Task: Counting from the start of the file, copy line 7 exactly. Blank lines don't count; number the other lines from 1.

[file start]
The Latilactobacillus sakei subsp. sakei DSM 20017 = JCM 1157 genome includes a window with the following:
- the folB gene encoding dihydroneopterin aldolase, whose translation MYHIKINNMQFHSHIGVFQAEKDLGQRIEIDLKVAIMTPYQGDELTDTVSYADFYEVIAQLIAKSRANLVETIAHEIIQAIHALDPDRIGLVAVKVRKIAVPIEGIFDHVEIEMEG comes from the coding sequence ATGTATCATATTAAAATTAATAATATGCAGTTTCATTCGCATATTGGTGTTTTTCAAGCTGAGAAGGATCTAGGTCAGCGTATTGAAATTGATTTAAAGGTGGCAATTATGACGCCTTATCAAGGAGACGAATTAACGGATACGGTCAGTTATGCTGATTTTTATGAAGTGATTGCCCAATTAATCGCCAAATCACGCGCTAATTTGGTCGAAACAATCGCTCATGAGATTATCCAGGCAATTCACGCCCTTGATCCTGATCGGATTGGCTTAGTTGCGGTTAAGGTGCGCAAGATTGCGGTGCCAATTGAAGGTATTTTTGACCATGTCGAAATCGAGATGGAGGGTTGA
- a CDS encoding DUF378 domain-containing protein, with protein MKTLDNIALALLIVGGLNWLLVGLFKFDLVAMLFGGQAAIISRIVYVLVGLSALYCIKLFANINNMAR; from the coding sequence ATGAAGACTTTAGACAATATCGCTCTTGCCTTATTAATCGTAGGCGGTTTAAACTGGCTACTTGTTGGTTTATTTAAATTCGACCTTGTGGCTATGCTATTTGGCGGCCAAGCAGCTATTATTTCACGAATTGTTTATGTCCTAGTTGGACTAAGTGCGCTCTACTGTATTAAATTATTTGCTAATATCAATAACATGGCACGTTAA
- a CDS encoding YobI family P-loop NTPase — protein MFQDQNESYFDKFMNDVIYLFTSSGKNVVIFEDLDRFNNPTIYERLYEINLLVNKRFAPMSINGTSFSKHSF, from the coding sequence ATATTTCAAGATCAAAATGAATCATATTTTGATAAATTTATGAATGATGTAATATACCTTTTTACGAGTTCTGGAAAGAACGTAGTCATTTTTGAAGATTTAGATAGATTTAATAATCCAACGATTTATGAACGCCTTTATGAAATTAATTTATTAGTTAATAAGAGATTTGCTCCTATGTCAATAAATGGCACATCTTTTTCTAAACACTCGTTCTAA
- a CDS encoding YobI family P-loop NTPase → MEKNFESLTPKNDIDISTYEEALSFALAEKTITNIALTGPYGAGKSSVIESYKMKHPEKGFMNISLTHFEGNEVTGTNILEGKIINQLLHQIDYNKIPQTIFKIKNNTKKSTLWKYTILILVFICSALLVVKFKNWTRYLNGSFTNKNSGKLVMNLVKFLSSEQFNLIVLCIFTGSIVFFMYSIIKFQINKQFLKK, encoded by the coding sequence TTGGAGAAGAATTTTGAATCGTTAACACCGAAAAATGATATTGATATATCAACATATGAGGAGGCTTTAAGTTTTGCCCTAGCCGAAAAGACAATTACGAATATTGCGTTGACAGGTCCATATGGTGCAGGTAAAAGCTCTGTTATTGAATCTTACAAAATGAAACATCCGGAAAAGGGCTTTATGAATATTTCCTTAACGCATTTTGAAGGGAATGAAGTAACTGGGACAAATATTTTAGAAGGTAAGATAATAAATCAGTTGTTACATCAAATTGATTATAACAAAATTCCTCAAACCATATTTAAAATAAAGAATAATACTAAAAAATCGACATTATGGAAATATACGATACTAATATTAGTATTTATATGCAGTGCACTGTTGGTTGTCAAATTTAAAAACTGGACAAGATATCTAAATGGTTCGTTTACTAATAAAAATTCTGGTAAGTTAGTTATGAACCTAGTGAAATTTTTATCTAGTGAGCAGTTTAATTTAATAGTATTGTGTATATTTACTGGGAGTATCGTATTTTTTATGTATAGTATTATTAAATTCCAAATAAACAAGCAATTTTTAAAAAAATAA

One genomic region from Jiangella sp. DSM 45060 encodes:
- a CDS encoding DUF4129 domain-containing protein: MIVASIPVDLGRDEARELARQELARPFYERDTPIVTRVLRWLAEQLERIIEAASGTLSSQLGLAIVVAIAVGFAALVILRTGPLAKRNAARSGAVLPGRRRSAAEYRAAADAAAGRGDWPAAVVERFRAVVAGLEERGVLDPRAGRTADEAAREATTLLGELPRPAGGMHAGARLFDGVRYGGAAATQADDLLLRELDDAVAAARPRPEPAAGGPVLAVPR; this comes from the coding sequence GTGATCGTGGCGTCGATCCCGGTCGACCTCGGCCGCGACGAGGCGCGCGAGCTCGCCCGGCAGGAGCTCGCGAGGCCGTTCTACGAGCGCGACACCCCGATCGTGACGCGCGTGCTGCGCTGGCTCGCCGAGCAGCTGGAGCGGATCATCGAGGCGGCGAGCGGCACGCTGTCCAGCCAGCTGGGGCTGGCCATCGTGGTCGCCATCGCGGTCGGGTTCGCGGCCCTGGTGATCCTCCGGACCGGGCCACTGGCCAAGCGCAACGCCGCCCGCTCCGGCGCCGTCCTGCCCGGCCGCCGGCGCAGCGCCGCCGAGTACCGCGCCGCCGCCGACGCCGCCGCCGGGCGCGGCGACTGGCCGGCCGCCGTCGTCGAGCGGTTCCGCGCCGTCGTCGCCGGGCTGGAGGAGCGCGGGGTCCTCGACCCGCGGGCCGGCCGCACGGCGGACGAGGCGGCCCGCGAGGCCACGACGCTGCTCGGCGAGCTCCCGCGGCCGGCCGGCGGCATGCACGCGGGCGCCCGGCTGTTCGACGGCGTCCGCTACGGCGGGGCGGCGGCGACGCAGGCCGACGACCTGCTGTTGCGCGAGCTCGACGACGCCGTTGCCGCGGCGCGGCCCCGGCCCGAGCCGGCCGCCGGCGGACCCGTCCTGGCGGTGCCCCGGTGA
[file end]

- a CDS encoding DUF4129 domain-containing protein: MIVASIPVDLGRDEARELARQELARPFYERDTPIVTRVLRWLAEQLERIIEAASGTLSSQLGLAIVVAIAVGFAALVILRTGPLAKRNAARSGAVLPGRRRSAAEYRAAADAAAGRGDWPAAVVERFRAVVAGLEERGVLDPRAGRTADEAAREATTLLGELPRPAGGMHAGARLFDGVRYGGAAATQADDLLLRELDDAVAAARPRPEPAAGGPVLAVPR; this comes from the coding sequence GTGATCGTGGCGTCGATCCCGGTCGACCTCGGCCGCGACGAGGCGCGCGAGCTCGCCCGGCAGGAGCTCGCGAGGCCGTTCTACGAGCGCGACACCCCGATCGTGACGCGCGTGCTGCGCTGGCTCGCCGAGCAGCTGGAGCGGATCATCGAGGCGGCGAGCGGCACGCTGTCCAGCCAGCTGGGGCTGGCCATCGTGGTCGCCATCGCGGTCGGGTTCGCGGCCCTGGTGATCCTCCGGACCGGGCCACTGGCCAAGCGCAACGCCGCCCGCTCCGGCGCCGTCCTGCCCGGCCGCCGGCGCAGCGCCGCCGAGTACCGCGCCGCCGCCGACGCCGCCGCCGGGCGCGGCGACTGGCCGGCCGCCGTCGTCGAGCGGTTCCGCGCCGTCGTCGCCGGGCTGGAGGAGCGCGGGGTCCTCGACCCGCGGGCCGGCCGCACGGCGGACGAGGCGGCCCGCGAGGCCACGACGCTGCTCGGCGAGCTCCCGCGGCCGGCCGGCGGCATGCACGCGGGCGCCCGGCTGTTCGACGGCGTCCGCTACGGCGGGGCGGCGGCGACGCAGGCCGACGACCTGCTGTTGCGCGAGCTCGACGACGCCGTTGCCGCGGCGCGGCCCCGGCCCGAGCCGGCCGCCGGCGGACCCGTCCTGGCGGTGCCCCGGTGA